What with natural disasters, climate change, the end of carbon, terrorism, wars, the global financial crisis, and the frightening rise of violence and viciousness in our cities, at some point we all wonder, What’s going on?
Is it the End if Days? The beginnings of the collapse of our civilisation? Is God mad? Is the planet trying to shake us off?
A couple of years ago I read Jared Diamond’s book “Collapse: How Societies Choose to Fail or Succeed” about how and why past civilisations have collapsed, sometimes lead over the cliff by their own folly, blind to the consequences even as they cut down the last tree. The tale of Easter Island in particular was mesmerising and shocking. But with some of the stories (such as Easter Island) I found myself wondering, Is this really what happened? It seemed so amazing that it was actually hard to believe. Then again, past civilisations have surely collapsed or petered out – when this was going on what was it like? What were the people thinking? Did they realise what was happening?
I’m sure this is what people in the past said as their societies unravelled around them, but you know, I just cannot bring myself to believe we are nearing the end of ours. Maybe our minds can’t process it or our hubris can’t accept it. But I really don’t think it’s happening.
Remind ourselves: every marker of “progress” is up, in every way. Health, freedom, longevity, infant survival, childbirth survivals, education, quality of living, equality of opportunity… I know, not for all. Not by a long shot. But in general and around the world these things have not gone backwards.
You can be cynical about “progress” – and I am – but admit it, there is no place in the past, even 10 or 20 years ago, that most people would truly choose to be.
So then what is going on?
Are disasters increasing? Are we spiralling?
Now of course, I haven’t the faintest idea. But this is what I believe.
I think we are actually in the midst of a “bad period” in history, which will pass. These have happened before. And in the western world we have just come out of a long period of calm and prosperity. The current upheavals and recessions and disasters and uncertainties are coming to us as something of a shock.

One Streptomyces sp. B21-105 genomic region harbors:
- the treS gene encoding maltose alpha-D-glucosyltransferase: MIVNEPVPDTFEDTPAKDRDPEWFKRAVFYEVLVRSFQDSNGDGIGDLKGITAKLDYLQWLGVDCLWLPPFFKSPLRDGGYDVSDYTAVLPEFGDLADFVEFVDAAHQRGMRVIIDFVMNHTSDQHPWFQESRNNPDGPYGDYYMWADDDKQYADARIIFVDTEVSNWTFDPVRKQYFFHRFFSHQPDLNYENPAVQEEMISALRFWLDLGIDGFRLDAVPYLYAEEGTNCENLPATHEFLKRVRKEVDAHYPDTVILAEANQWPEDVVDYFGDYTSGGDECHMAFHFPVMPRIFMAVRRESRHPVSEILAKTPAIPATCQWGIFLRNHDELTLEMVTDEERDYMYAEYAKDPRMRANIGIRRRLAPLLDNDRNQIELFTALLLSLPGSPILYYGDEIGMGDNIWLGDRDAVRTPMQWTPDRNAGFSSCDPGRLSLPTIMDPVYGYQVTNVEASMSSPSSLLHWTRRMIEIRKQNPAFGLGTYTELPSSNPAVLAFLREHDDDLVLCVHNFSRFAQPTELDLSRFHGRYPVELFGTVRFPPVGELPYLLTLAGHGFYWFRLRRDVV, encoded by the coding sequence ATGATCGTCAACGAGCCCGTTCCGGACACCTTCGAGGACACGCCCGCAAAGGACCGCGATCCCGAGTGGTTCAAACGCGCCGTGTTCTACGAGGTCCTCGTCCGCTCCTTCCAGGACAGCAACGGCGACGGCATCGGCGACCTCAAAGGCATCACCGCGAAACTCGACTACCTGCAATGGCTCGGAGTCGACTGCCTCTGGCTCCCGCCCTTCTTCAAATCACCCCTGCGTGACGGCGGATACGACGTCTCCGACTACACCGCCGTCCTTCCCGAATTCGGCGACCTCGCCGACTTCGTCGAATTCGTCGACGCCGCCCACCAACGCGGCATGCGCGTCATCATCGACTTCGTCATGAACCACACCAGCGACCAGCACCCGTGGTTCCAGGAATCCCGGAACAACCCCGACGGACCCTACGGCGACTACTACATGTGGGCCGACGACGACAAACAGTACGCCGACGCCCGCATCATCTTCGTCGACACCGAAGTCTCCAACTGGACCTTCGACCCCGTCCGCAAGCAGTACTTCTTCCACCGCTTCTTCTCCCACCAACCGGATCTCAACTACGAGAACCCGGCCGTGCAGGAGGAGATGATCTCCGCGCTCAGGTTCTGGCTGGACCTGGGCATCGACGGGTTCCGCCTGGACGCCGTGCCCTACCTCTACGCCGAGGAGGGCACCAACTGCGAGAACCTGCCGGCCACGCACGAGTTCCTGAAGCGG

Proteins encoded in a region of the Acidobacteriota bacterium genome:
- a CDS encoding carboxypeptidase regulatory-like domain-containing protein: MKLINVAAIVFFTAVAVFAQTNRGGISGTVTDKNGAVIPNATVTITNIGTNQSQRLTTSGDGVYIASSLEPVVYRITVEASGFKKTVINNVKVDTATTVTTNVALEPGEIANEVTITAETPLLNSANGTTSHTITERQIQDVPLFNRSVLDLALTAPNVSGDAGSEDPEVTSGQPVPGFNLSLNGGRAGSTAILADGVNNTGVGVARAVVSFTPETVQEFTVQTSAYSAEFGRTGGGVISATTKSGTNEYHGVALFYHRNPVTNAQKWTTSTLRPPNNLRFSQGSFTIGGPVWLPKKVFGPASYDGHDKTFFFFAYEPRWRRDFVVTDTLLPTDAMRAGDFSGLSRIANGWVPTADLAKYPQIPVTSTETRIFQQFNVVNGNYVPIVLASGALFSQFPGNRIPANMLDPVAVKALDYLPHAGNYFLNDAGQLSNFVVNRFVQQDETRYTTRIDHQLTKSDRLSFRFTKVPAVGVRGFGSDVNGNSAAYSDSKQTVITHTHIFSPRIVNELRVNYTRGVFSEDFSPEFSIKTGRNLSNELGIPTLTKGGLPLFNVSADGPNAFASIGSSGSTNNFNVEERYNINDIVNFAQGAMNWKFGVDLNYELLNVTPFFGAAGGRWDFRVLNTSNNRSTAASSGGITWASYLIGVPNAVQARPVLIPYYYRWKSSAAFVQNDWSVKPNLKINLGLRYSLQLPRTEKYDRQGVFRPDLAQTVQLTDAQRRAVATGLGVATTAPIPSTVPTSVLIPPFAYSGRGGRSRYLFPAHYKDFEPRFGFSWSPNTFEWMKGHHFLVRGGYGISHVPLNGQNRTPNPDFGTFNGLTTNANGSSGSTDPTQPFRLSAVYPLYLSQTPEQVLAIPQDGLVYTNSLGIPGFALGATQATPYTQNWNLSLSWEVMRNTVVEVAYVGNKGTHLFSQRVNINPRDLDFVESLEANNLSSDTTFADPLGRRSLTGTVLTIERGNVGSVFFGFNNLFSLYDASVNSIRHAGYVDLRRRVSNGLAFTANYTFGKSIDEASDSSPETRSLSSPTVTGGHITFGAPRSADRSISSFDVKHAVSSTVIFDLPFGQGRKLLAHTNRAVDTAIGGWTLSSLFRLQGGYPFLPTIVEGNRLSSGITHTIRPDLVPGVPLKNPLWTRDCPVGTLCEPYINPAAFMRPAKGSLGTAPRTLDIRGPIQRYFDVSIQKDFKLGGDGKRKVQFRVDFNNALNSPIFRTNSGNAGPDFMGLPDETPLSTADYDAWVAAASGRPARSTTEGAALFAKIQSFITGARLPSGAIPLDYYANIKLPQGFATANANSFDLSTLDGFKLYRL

I think this period will be marked as beginning with the events of 9/11.
I know this is not when things really started, but it is when we noticed. Suddenly, from that day, everything seemed dangerous and uncertain. And the problems have piled up around us since then. For me and for many others, I suspect this was a real turning point.
I notice too (because I’m getting old), that many of the writers in the media these days are quite young – in their 30s or even 20s and pronouncing on things which sometimes, just sometimes, they get wrong. They make a statement about the past or about the sweep of history and I think, No, that’s not what it was like. And I’m sure people older than me notice this even more.
I notice that older people are far more sanguine about this period in our history than people my age and younger. They have more perspective. They remember the world wars, the 1960s, the 1970s – also times of upheaval and fear, which passed.
The recent spate of disasters, natural and human-caused, has certainly been catastrophic and has hit the world badly. It is as if we have had a very unlucky streak, and unlucky streaks of all kinds take their toll and take time to recover from. We know we haven’t seen the last of them, but we can all fervently hope there will be some ease in the rates of disaster and suffering around the world.
We also need 2012 to come and go so people can let go of the latest millenarian anxiety.
And I think we need to be more optimistic about the future. I think there are enough humans on the planet, with all the resources and brain power and variety of thinking and ways of living that they have at their disposal, to come up with new ideas and new ways which will help us; that, and the natural tides of history and nature, will, eventually, get us over most of the hurdles we are facing today.
Yes, I really do believe that.
"God is mad at us":
A saner view: excellent comment by Boris Johnson in the Telegraph, reprinted by The Age today:
Jared Diamond’s Collapse: summary of debate: